Situation normal: Seven wins another week. Another week, another win for Seven despite Nine winning four nights last week. Seven won with 28.9% (27.4%) from Nine with 27.2% (26.4%), Ten on 22.1% (23.3%), the ABC with 16.7% (16.2%) and SBS with 5.1% (6.8%). All but one of the programs in the top national top 20 were local (the odd one out was Midsomer Murders on the ABC). In fact of the top 50 programs, only 10 were foreign, emphasising how much Australians like local product. Nine won Sunday, Wednesday, Thursday and Friday. Seven won Monday, Tuesday and Friday. Friday’s win was huge: 37.1% to 26.4% for Nine as the first AFL final easily beat the first NRL semi-final. Nine won Sydney; Seven won Melbourne, Brisbane, Adelaide and Perth. — Glenn Dyer
Last night’s TV ratings
The Winners: Viewers re-discovering Kath & Kim last night and its audience lifted back above 2 million to 2.045 million. Seven News was second, boosted by the AFL in Melbourne, with 1.694 million, ahead of Nine News, which was boosted by the NRL, especially in Sydney. Idol was next for Ten with 1.544 million, followed by My Name Is Earl (1.421 million), 60 Minutes (1.389 million), Australia’s Best Backyards (1.361 million), Hot Property (1.338 million), Backyard Blitz (1.324 million), the 7pm ABC News (1.141 million) and Rove (1.042 million).
The Losers: Nothing really. It was a fairly even night. The ABC lost 600,000 viewers with the switch from Midsomer Murders to the fiction of Thomas Hardy (Under the Greenwood Tree), next Sunday might be better but Nine brings back CSI for the old crime addicts. Nine’s 8.30pm movie, Runaway Jury, had 956,000: OK but not great. Ten’s America’s Next Top Model continues to drag. The models might appeal to the young female viewers Ten wants for Idol, but it is a pap program, so typical for what passes for entertainment on Pay TV these days.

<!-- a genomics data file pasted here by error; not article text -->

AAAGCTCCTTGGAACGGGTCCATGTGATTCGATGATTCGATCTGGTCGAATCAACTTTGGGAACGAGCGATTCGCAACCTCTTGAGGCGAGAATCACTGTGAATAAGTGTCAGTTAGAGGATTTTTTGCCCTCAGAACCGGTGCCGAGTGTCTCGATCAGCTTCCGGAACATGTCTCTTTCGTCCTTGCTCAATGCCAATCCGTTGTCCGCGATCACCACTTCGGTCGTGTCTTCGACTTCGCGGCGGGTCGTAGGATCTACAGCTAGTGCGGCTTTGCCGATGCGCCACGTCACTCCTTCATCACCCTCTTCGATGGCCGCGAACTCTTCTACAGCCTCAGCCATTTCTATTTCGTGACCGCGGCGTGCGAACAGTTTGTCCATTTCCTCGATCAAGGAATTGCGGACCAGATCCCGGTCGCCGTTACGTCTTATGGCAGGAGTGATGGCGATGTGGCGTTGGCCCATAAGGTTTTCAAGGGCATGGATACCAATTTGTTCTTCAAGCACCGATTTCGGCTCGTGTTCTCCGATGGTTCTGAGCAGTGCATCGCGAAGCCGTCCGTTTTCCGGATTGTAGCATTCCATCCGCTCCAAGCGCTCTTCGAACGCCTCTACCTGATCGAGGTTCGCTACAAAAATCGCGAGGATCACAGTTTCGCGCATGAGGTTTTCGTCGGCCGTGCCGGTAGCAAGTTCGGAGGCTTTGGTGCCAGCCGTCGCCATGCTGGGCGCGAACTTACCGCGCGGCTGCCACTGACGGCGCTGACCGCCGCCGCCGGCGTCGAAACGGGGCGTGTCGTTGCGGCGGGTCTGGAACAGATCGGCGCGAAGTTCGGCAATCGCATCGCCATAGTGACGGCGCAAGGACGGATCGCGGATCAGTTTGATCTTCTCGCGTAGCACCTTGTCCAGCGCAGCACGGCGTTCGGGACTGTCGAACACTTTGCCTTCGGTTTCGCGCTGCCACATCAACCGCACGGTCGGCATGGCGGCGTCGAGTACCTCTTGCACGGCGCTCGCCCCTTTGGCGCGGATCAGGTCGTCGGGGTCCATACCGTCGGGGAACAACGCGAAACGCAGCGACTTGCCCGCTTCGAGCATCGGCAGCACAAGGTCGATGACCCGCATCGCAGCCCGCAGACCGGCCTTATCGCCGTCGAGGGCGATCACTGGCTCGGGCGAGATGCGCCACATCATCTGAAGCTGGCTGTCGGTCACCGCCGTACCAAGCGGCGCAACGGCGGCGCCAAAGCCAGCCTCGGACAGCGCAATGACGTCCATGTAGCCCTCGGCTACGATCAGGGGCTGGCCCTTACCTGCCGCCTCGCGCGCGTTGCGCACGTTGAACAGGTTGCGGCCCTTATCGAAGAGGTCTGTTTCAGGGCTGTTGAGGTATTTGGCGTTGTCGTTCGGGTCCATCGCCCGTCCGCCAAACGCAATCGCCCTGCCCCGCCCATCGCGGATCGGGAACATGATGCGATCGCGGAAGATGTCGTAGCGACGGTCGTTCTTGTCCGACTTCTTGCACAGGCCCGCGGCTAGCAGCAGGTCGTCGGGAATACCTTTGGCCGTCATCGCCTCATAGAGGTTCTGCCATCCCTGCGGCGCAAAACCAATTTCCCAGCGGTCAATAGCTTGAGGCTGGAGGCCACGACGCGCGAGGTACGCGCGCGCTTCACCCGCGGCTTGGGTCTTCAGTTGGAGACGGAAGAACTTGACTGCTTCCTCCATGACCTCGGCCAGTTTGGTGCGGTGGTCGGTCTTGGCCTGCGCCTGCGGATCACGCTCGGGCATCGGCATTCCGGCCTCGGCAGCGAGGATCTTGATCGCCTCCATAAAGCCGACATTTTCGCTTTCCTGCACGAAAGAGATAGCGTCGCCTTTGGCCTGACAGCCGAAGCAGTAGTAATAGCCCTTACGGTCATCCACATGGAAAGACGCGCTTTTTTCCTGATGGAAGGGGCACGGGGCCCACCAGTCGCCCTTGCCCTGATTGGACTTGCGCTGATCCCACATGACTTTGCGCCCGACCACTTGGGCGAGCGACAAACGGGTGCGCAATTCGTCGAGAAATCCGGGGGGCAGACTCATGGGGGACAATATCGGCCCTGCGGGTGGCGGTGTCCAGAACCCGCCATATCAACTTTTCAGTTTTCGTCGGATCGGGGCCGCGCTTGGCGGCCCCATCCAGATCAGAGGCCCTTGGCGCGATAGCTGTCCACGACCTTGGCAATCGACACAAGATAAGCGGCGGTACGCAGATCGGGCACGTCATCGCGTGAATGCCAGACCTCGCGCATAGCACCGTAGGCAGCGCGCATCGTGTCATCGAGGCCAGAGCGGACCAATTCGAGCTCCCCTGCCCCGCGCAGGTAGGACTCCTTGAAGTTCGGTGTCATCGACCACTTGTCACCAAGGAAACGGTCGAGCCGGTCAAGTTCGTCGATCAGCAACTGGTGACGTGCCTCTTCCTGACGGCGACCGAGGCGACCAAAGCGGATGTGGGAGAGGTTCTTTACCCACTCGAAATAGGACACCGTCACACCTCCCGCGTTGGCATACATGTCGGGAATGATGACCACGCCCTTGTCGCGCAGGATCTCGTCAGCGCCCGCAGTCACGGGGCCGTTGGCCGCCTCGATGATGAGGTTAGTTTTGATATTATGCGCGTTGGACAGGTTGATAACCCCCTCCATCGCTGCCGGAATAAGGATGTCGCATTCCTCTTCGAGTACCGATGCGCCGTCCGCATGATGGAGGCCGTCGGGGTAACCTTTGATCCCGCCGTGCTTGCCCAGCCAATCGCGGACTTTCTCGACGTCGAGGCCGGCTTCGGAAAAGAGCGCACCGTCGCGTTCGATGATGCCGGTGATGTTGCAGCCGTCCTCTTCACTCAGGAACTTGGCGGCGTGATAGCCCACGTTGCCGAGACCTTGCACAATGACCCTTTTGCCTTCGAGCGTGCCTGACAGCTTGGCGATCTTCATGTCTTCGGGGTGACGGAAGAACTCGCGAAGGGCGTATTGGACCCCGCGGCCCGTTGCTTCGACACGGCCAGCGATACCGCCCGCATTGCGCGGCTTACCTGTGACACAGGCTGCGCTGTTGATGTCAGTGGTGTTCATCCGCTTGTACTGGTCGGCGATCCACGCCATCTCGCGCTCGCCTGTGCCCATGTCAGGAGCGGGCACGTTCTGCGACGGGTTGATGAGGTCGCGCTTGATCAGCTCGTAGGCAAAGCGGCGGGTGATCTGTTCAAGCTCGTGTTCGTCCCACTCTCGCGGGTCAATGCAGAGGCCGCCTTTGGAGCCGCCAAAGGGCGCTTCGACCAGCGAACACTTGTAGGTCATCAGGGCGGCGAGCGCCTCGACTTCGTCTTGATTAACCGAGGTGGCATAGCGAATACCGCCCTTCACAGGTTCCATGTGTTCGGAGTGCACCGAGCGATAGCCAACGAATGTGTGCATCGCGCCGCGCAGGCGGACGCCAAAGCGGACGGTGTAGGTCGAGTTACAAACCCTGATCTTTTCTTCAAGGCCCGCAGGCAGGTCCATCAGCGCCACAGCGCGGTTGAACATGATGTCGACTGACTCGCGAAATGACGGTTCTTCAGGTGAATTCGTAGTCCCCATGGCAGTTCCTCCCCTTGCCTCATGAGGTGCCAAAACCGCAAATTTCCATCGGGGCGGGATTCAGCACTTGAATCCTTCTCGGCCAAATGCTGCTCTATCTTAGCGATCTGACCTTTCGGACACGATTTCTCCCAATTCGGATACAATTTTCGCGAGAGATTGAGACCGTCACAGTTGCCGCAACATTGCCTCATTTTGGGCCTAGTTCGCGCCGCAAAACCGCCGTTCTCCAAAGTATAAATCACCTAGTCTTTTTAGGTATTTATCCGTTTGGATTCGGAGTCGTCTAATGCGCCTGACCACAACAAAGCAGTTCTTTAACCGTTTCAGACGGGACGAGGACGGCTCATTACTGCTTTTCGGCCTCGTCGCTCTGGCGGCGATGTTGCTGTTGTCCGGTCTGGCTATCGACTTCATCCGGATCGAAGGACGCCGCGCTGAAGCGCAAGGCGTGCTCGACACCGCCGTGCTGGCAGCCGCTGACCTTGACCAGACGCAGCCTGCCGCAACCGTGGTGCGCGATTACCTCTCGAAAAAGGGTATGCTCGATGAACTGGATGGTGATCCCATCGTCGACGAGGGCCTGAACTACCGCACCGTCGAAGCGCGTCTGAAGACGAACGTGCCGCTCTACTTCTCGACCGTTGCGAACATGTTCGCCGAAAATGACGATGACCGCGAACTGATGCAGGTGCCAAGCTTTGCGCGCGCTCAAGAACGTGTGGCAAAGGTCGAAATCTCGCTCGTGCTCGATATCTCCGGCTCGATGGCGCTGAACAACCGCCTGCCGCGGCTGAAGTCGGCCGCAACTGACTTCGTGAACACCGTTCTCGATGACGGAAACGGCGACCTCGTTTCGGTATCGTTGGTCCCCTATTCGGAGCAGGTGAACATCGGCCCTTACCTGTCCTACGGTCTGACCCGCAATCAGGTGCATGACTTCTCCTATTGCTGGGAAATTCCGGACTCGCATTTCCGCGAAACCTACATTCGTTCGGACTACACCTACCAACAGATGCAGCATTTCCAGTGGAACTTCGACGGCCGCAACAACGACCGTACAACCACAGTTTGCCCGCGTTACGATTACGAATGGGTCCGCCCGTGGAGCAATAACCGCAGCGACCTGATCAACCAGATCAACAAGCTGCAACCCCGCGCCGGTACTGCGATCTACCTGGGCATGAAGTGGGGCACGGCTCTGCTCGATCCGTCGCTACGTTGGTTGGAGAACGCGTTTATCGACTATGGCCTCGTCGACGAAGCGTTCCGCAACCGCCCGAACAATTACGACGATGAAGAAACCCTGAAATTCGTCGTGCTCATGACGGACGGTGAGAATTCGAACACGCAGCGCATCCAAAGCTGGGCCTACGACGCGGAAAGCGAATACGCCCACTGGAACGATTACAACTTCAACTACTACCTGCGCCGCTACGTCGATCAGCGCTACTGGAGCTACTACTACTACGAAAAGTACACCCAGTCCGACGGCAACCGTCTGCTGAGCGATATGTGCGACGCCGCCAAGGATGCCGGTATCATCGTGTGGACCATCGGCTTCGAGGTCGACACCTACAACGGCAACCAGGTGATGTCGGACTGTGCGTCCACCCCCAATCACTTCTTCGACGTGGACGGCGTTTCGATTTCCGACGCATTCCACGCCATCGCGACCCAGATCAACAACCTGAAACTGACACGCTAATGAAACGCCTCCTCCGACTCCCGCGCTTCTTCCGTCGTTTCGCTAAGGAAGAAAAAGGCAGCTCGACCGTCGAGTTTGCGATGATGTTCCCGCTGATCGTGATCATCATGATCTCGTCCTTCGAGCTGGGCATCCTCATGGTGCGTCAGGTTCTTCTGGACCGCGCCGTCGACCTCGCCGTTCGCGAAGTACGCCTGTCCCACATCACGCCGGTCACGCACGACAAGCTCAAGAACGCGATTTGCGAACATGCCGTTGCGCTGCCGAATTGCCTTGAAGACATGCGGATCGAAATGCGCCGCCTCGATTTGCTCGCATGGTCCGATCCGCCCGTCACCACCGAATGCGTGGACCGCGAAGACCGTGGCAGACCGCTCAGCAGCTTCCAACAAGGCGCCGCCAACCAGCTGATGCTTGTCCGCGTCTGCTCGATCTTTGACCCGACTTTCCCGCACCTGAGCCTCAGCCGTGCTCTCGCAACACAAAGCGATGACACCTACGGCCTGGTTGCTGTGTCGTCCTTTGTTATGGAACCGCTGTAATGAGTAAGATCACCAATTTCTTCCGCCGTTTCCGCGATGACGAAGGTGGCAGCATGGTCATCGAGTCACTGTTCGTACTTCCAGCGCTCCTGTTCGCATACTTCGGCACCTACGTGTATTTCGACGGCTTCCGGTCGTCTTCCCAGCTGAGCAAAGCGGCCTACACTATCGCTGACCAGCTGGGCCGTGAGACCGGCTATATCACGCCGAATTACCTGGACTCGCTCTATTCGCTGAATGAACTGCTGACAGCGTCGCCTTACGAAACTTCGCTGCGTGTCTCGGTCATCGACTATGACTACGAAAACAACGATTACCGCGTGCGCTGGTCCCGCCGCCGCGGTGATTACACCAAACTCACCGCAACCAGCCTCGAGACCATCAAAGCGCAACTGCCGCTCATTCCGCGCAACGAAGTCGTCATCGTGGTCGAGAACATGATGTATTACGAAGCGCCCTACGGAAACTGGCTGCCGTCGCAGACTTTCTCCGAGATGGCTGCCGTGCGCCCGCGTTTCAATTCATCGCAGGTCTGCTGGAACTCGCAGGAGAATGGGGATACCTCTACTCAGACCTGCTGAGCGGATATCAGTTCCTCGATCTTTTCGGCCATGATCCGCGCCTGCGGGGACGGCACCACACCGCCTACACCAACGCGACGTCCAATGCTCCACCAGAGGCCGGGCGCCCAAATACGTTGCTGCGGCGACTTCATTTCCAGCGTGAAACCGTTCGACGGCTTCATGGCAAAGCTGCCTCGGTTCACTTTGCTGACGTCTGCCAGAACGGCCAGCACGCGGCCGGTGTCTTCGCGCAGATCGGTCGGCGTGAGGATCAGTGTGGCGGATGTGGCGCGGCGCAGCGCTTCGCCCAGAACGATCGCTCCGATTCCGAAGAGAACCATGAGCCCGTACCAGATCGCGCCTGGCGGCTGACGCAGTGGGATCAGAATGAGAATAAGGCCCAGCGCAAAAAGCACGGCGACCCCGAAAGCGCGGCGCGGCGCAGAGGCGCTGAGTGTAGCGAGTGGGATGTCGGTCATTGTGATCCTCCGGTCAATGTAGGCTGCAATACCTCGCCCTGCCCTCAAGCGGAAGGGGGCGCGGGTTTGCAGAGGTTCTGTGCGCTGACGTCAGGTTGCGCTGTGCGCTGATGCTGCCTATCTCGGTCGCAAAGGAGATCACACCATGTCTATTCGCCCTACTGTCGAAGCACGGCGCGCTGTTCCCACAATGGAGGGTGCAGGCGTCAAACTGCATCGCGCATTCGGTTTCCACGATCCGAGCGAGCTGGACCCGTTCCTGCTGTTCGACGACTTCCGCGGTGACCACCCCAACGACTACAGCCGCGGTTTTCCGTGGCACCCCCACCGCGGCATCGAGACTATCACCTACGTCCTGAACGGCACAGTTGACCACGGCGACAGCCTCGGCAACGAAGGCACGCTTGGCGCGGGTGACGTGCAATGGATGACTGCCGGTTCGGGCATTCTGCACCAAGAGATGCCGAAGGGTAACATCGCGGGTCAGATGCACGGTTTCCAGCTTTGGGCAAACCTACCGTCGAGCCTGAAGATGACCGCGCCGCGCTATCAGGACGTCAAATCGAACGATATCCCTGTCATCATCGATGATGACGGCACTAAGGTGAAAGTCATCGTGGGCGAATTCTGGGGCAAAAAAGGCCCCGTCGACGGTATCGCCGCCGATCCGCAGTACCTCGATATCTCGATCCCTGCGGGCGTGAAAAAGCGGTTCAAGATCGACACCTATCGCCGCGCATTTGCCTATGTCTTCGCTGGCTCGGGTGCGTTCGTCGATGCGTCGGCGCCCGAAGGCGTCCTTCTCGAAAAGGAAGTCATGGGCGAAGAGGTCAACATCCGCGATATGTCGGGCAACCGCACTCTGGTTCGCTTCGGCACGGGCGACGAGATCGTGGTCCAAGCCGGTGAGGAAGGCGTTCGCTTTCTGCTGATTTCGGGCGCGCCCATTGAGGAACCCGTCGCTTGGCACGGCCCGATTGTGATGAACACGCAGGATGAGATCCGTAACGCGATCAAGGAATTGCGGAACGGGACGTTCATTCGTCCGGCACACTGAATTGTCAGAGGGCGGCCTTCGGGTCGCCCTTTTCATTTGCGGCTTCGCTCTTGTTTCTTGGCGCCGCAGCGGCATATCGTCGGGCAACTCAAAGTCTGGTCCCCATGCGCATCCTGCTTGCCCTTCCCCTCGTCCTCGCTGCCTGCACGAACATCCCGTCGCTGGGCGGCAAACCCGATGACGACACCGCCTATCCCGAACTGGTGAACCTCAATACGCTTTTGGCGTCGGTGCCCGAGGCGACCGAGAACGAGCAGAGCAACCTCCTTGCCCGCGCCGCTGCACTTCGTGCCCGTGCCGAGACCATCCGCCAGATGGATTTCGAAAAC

News & CA: Seven News won nationally and in every market but Sydney. Brisbane was close but Seven was boosted by its newsreader, Sharyn Ghidella. Seven won last night with 338,000 to 334,000 for Nine. Ten News averaged 635,000. SBS News had 209,000 at 6.30pm. In the morning Weekend Sunrise had 454,000; Insiders, 202,000; Offsiders, 177,000; Inside Business, 163,000 and Sunday (shifted to 8am due to the tennis), 170,000. Landline on the ABC at noon, 169,000 (and weak since host, Sally Sara, left to do a scholarship in the US). Meet The Press on Ten at 8am, 60,000.
The Stats: Seven won with a share of 28.3% (25.2%), from Nine with 27.3% (25.6%), Ten with 24.4% (21.4%), the ABC with 15.6% (21.0%) and SBS with 4.4% (6.8%). Nine won Sydney and Brisbane, Seven won Melbourne, Adelaide and Perth (a real AFL/NRL divide). In regional areas a win to Nine with 30.6% for WIN/NBN, with Prime/7Qld on 26.8%, Southern Cross (Ten) with 22.4%, the ABC with 14.6% and SBS with 5.6%. Nine won Sydney strongly because of the NRL boost in the early evening. Nine News (584,000) was more popular than K&K, 493,000. The irony is that the Melbourne Storm helped Nine win in Sydney, and to think Nine has been loath to show Storm games live in Melbourne on Friday nights. Sunday arvos are OK!
Glenn Dyer’s comments: There were a few lessons from TV yesterday. The first was that Nine’s Sunday program is not competitive at 8am up against Seven’s Weekend Sunrise, even if they flick Ross Greenwood and put in Ray Martin. Sunday has always started at 9am and that is the best time for it. It adds viewers in the last hour when Sunrise disappears. The US Open only averaged 121,000 and Sunday is far more important anyway. Offsiders was pretty interesting yesterday (but it needs a female sports writer each week for perspective). Last night the best part of Kath and Kim was the two hander at the end as the credits flicked over (that’s a great way to stop Seven from compressing the credits and putting in a promo of another program). Seven basically won the week last night. Seven wins tonight with Border Security, The Force and City Homicide. Nine has I Caught. Ten has Idol and nothing else. The ABC doesn’t have much either. Andrew Denton though could be worth watching at 9.35pm, as well as Australian Story at 8pm.
Source: OzTAM, TV Network reports